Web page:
Do you know the way?

31/12/17 – 01/01/18

We walked the coast path out of San Jose towards the east, working our way up through the streets of the town until we found the path leading out of the end of the Calle las Olas.

Looking over San Jose from the path

The path started with promise, worn and rocky with a fence on one side that stopped us from slipping down into the properties below. There were great views of the harbour from on high. As we rounded the headland we dropped down over worn chalky white cliffs into Cala Higuera, past the café and pebbly beach and up the other side of the bay where the path joined a wide track which took an inland route to avoid inlets and rocky outcrops. We walked on this track past the quarry but were not very inspired by the rather easy path with distant views of the sea.

Looking down over the quarry – the road down to the bottom was closed with the usual safety notices, but this didn’t stop fishermen from driving down here to get to the Cala Tomate (or ‘artists’ evidently)

We needed to liven things up a bit so we followed a path that took us down to the sea at Cala Cortada. This was a bit more like it, the pock marked cliffs loomed over the tiny pebbly beach, there was an abandoned village and two brick pillars painted bright white on one side to guide boats in through the rocks. From this level we could see along the coast where there was a rock arch like the eye of a needle. We could also see a faint track that followed the coastline.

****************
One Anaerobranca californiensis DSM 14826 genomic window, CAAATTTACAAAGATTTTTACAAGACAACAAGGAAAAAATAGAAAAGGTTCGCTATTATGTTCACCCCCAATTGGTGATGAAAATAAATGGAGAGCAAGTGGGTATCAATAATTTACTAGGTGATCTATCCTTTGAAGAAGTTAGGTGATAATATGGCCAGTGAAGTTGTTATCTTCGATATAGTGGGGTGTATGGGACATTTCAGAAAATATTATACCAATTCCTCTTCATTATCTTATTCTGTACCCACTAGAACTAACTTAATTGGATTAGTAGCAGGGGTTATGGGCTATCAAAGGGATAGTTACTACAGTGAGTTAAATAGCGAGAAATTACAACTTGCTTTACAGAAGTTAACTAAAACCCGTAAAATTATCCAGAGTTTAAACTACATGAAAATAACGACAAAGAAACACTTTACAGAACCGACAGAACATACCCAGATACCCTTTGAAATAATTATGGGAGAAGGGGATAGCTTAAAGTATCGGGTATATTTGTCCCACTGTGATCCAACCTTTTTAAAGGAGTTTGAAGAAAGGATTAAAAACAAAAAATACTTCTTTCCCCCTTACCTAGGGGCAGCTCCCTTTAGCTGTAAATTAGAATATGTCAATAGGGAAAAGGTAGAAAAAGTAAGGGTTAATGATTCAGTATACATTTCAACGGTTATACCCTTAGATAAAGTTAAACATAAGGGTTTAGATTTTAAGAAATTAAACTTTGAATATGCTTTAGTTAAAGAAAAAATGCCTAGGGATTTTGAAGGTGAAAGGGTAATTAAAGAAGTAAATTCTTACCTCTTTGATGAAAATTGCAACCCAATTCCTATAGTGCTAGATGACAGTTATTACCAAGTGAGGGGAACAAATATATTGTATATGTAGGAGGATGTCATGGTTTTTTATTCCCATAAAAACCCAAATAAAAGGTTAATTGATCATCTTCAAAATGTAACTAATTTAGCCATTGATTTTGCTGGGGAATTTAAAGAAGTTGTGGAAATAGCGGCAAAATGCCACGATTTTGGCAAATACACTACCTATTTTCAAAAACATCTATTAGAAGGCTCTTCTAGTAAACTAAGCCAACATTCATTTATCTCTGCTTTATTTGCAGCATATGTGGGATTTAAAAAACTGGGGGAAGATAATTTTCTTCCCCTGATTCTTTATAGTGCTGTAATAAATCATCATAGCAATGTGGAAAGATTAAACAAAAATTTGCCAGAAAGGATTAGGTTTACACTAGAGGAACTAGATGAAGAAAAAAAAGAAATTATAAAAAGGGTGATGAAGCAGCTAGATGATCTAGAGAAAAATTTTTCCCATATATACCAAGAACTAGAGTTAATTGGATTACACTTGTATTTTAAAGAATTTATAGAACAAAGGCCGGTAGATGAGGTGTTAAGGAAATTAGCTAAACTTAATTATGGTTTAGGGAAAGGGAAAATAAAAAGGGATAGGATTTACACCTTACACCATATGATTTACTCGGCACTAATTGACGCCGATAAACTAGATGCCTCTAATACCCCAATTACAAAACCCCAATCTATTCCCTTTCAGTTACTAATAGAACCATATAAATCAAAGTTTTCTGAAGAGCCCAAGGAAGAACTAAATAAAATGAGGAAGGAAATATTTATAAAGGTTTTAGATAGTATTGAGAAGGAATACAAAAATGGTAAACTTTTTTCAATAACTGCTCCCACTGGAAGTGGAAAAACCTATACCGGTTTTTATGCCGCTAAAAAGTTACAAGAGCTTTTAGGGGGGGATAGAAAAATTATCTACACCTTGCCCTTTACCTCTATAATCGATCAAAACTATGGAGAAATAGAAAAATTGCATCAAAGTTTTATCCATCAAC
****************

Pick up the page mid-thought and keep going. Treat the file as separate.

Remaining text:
Pockmarked rocks are everywhere, I don’t know what forces of erosion create so many small indentations but I assume it may be volcanic in origin

We followed this faint path along the sloping coastline, it only took us as far as Cala Tomate when we had to cut inland and join the track again, but it had been enough to liven up the walk.

The wide track avoided the ups and downs of the landscape but made for quite dull walking

That afternoon we needed to empty the toilet and headed to a camper stop inland. We’d only intended to ‘carga y descarga’, but the wind had picked up and the possibility of a nice level parking space, a hot and powerful shower and free wifi tempted us to spend the extra €5 to stay overnight. It was a quiet way to spend New Year’s Eve but it allowed us to do a few jobs before moving on again.


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